Ruth has a dynamic persona online; she’s friendly, smart, and funny, supporting other artists with her wit and wisdom. She also happens to be multi-talented, sharing her writing and artwork on Facebook. Links to connect with her to commission artwork / illustrations are at the end of the interview.

Tell me about your writing process: schedule, environment, inspiration, tools, magic spell, etc.

Sorry, I’m still grinning from ear to ear at the description you’ve given. She sounds pretty amazing, actually. Quite like to meet her.

I started properly writing about two years ago whilst going through a very difficult time in my personal life. I woke up at 4am in the usual panicked state, picked up my phone and began to write a scene which had been hanging around in my head for a while. It started an escape from reality; I discovered that I could immerse myself in the safety of words and the worlds they create. It not only got me through that challenging situation; it secured my way out. The piece I wrote was fan-fiction (Discworld, if you’re wondering), imperfect but a decent story nonetheless. It hooked the interest of a fellow fan who ended up marrying me. Words are important!

After that I tried a sequel, but a story idea I had from twenty years before was rather insistent I get back to it and so, on my daily commute, I would feverishly tap into my phone. It made what was essentially dead time bearable and productive. I would aim for a minimum 200 words a day, but usually made 400+, which wasn’t bad for an hour’s work.

I’m now working from home as an artist, primarily, and this has meant no commute time. I’m still coming to terms with that, and so writing has been a little bit neglected. It’s not that I get writer’s block, but that I get involved in other projects and need to reign myself in every so often! Flash fiction often helps get me back on track and there’s nothing so good as reading to promote the need to write.

I am inspired by anything and everything, but as some wise person once said, write what you know. So, as I’ve had a strong interest in the paranormal since I was very young (I used to think I was a werewolf, but I’m alright nowOOooOOOooo!) and an undying love of comedy, I had to push the two together. My current project is a paranormal comic fantasy mystery novel. Four genres are better than one, right? And so the dark comedy of Pemberton and Shearsmith, combined with all the true crimes and hauntings I’ve read about over the years, have definitely played a part. I also listen to music for inspiration and there are several references to tracks by 80s ska band, ‘The Specials’ and the ‘Fun Boy Three’, although those references are for my enjoyment; the reader may not necessarily spot them.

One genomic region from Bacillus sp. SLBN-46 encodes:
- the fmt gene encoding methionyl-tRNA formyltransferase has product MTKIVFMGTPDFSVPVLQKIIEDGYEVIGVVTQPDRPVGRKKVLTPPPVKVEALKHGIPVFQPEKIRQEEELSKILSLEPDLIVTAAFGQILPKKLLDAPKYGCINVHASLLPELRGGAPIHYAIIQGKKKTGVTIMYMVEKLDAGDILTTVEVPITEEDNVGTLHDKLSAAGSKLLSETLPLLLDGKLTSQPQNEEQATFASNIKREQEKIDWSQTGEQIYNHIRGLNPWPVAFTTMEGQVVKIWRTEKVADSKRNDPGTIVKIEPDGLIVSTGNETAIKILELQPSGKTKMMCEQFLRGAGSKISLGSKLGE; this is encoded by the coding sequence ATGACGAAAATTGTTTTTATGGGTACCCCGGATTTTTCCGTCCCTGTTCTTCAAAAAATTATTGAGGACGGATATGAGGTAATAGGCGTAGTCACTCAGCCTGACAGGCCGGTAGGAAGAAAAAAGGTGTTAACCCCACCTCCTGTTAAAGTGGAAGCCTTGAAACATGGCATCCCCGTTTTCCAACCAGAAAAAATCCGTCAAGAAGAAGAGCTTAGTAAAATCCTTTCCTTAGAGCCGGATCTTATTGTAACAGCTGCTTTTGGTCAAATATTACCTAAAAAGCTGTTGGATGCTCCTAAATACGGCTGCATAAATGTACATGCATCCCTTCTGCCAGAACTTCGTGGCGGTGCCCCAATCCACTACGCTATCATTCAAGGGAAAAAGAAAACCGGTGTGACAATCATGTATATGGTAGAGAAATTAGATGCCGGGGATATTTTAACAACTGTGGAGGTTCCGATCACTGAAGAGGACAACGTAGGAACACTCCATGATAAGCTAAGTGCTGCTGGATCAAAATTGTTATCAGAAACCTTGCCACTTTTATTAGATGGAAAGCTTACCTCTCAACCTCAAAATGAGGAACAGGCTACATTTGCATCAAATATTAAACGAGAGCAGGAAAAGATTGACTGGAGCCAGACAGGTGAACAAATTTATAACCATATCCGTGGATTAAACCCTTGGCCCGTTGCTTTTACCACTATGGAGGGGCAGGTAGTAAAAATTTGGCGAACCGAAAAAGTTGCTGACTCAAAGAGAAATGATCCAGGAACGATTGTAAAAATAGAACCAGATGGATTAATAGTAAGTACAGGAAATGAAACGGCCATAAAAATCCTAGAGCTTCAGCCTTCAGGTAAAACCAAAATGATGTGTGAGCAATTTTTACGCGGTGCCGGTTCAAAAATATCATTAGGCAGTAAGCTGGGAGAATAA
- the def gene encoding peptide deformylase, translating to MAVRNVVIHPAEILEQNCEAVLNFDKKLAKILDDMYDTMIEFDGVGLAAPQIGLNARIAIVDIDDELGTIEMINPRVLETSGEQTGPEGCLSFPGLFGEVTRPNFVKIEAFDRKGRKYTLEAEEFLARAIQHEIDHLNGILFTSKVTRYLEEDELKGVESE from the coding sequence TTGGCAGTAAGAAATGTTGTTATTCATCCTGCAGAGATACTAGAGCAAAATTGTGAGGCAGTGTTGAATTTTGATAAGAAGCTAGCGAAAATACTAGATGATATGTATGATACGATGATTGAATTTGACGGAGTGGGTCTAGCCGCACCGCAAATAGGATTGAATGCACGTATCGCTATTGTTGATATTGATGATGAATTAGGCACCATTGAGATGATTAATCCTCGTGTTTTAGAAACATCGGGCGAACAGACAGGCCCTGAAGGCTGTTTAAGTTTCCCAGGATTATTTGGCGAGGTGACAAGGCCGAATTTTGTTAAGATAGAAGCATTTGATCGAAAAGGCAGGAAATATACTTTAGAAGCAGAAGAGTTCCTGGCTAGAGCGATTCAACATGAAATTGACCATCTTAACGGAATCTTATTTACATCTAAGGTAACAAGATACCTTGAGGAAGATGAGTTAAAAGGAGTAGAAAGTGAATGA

Describe your art process: similarities / differences to writing process and just how much time, energy, effort, and personal essence goes into each piece.

I describe both writing and painting as ‘flow’ activities in that, when I’m in the process I lose myself and the subconscious takes over for me. I become unaware of my surroundings and totally focused on pinning down what I see either in words or lines. When I write I visualise very strongly and so I see the characters interacting—I see the scene play out in my mind’s eye, hear their voices. It’s like a big game of pretend where I’m in charge of everything, but there is a feeling of really only being a scribe for these imaginary people. When I paint, and it’s predominantly portraiture that I do, I usually have a reference to work from so I’m trying to capture what’s in front of me, but more than that, the spirit of the person I’m replicating. I write about the dead and oddly my subjects are often no longer with us, but whether I’m literally channeling anything I couldn’t say. But again, I think my subconscious picks up on the features or the expression of the subject and seems to know what bits I should downplay or accentuate to put that likeness across. For the time I’m working on it, I pour my whole self into it.

When you let your conscious mind take the backseat it’s a very calming and cathartic experience. It does wonders for mental health and staving off depression and anxiety and you don’t need a prescription from a professional!

Explain your support system online and IRL; who are your biggest cheerleaders?

My husband, Graham, is my biggest cheerleader, although the visual that just inspired will haunt me. He’s not really the build for a leotard and pompoms. If it wasn’t for his encouraging words when I first started writing, I certainly wouldn’t be where I am now. He is in the process of designing, then building, my workshop where I’ll be doing all things creative. At the moment my kitchen table is my studio!

Online I’m predominantly on Facebook as a platform and I love it because, aside from the inevitable bots and trolls, you’re meeting and interacting with real people. Through groups and pages I can explore and share my special interests, as well as test out gags. I’d say half of the jokes in my novel are inspired from my need to outdo others in the witty riposte stakes. All of my commissions have come from Facebook, which again, has been due to my taking part in Inktober and continuing this with a Daily Drawing. Regular content is a must. These aren’t anonymous people—these are actual people and genuine connections which I find infinitely more fulfilling than some of my real life friendships (not you, Louise—my bestie if she’s reading!)

How does your life influence your work (writing / art), and vice versa?